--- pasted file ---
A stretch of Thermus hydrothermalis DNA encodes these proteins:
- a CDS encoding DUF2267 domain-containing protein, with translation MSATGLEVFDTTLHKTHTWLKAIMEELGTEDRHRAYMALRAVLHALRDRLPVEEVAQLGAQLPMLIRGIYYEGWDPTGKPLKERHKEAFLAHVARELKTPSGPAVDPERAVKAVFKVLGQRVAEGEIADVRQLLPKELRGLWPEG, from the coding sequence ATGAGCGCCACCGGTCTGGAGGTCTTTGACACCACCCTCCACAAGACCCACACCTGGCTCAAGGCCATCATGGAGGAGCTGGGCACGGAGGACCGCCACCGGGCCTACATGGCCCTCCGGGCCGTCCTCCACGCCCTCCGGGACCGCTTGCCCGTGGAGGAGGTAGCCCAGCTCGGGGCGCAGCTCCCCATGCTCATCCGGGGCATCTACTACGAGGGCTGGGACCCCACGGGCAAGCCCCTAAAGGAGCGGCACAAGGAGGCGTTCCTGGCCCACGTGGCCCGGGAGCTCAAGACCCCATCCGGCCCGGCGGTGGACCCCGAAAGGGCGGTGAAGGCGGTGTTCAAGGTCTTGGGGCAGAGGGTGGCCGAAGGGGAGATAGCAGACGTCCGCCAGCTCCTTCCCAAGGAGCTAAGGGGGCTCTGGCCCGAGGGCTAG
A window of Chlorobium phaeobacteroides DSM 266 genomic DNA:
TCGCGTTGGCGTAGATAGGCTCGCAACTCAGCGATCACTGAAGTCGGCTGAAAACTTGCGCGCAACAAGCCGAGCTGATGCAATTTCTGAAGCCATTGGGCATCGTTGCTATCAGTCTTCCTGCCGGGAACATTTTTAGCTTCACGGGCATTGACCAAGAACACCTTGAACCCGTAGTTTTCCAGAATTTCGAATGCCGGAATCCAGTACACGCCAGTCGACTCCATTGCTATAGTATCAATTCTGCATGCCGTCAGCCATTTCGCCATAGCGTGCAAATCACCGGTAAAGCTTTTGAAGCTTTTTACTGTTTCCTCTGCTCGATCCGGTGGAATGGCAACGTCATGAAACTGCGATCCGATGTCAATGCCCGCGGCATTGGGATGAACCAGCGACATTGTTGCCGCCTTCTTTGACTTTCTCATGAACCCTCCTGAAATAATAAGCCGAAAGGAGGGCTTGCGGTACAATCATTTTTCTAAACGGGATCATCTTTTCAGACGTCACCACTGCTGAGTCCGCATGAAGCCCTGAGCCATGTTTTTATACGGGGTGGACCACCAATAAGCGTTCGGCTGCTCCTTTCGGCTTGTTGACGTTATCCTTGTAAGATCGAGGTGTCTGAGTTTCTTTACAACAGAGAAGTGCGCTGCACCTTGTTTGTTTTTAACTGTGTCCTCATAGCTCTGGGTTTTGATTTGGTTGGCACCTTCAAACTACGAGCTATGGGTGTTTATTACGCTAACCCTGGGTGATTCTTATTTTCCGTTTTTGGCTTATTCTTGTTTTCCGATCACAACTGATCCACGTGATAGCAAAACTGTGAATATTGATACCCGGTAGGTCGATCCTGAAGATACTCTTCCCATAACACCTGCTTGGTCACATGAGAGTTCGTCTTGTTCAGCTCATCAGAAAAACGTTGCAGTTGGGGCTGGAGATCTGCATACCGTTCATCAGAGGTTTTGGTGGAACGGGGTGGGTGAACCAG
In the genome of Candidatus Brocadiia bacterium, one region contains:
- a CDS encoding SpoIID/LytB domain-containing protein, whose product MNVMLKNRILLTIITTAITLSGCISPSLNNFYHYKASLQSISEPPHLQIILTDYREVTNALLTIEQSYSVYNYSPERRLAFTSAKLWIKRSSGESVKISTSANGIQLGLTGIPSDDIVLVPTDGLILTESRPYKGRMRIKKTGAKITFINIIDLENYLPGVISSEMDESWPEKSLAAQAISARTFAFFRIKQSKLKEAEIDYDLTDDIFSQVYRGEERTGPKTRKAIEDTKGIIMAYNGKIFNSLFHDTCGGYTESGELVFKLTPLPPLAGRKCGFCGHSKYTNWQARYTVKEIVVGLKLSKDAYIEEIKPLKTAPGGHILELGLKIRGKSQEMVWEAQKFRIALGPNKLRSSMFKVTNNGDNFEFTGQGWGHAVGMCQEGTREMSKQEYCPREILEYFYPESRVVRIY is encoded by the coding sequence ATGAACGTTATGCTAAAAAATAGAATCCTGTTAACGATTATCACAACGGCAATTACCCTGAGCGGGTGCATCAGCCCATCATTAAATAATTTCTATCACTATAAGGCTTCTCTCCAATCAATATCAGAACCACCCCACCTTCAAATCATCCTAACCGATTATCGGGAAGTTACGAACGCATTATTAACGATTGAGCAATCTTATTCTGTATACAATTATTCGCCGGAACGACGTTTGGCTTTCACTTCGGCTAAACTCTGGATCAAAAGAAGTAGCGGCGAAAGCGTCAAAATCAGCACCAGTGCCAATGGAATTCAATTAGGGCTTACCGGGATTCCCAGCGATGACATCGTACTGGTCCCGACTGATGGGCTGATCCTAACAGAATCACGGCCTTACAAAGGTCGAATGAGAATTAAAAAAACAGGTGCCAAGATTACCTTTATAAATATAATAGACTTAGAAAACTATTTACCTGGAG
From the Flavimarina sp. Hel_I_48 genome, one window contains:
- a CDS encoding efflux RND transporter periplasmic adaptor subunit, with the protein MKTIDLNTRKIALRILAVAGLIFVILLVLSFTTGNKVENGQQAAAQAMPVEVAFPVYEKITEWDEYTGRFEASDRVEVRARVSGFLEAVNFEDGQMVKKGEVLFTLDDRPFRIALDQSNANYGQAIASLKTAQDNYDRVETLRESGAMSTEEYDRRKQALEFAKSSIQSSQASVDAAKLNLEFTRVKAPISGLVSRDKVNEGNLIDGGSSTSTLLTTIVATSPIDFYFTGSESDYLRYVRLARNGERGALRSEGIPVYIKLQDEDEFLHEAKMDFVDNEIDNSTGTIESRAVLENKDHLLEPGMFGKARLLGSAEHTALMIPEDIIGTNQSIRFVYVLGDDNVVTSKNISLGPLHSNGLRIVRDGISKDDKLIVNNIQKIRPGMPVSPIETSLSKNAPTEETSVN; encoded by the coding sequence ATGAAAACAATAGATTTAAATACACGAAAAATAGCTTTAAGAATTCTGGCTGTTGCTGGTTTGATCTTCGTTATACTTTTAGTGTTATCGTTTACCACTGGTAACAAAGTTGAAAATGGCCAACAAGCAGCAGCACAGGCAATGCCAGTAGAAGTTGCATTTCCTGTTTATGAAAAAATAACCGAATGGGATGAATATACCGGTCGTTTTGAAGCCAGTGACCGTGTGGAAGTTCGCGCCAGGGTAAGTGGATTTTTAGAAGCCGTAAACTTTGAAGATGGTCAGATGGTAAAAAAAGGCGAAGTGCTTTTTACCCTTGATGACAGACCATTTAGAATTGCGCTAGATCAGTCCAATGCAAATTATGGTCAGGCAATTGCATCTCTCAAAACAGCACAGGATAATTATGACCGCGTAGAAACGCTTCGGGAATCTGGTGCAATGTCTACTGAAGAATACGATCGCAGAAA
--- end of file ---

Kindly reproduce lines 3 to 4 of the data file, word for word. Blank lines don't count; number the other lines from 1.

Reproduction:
A window of Chlorobium phaeobacteroides DSM 266 genomic DNA:
TCGCGTTGGCGTAGATAGGCTCGCAACTCAGCGATCACTGAAGTCGGCTGAAAACTTGCGCGCAACAAGCCGAGCTGATGCAATTTCTGAAGCCATTGGGCATCGTTGCTATCAGTCTTCCTGCCGGGAACATTTTTAGCTTCACGGGCATTGACCAAGAACACCTTGAACCCGTAGTTTTCCAGAATTTCGAATGCCGGAATCCAGTACACGCCAGTCGACTCCATTGCTATAGTATCAATTCTGCATGCCGTCAGCCATTTCGCCATAGCGTGCAAATCACCGGTAAAGCTTTTGAAGCTTTTTACTGTTTCCTCTGCTCGATCCGGTGGAATGGCAACGTCATGAAACTGCGATCCGATGTCAATGCCCGCGGCATTGGGATGAACCAGCGACATTGTTGCCGCCTTCTTTGACTTTCTCATGAACCCTCCTGAAATAATAAGCCGAAAGGAGGGCTTGCGGTACAATCATTTTTCTAAACGGGATCATCTTTTCAGACGTCACCACTGCTGAGTCCGCATGAAGCCCTGAGCCATGTTTTTATACGGGGTGGACCACCAATAAGCGTTCGGCTGCTCCTTTCGGCTTGTTGACGTTATCCTTGTAAGATCGAGGTGTCTGAGTTTCTTTACAACAGAGAAGTGCGCTGCACCTTGTTTGTTTTTAACTGTGTCCTCATAGCTCTGGGTTTTGATTTGGTTGGCACCTTCAAACTACGAGCTATGGGTGTTTATTACGCTAACCCTGGGTGATTCTTATTTTCCGTTTTTGGCTTATTCTTGTTTTCCGATCACAACTGATCCACGTGATAGCAAAACTGTGAATATTGATACCCGGTAGGTCGATCCTGAAGATACTCTTCCCATAACACCTGCTTGGTCACATGAGAGTTCGTCTTGTTCAGCTCATCAGAAAAACGTTGCAGTTGGGGCTGGAGATCTGCATACCGTTCATCAGAGGTTTTGGTGGAACGGGGTGGGTGAACCAG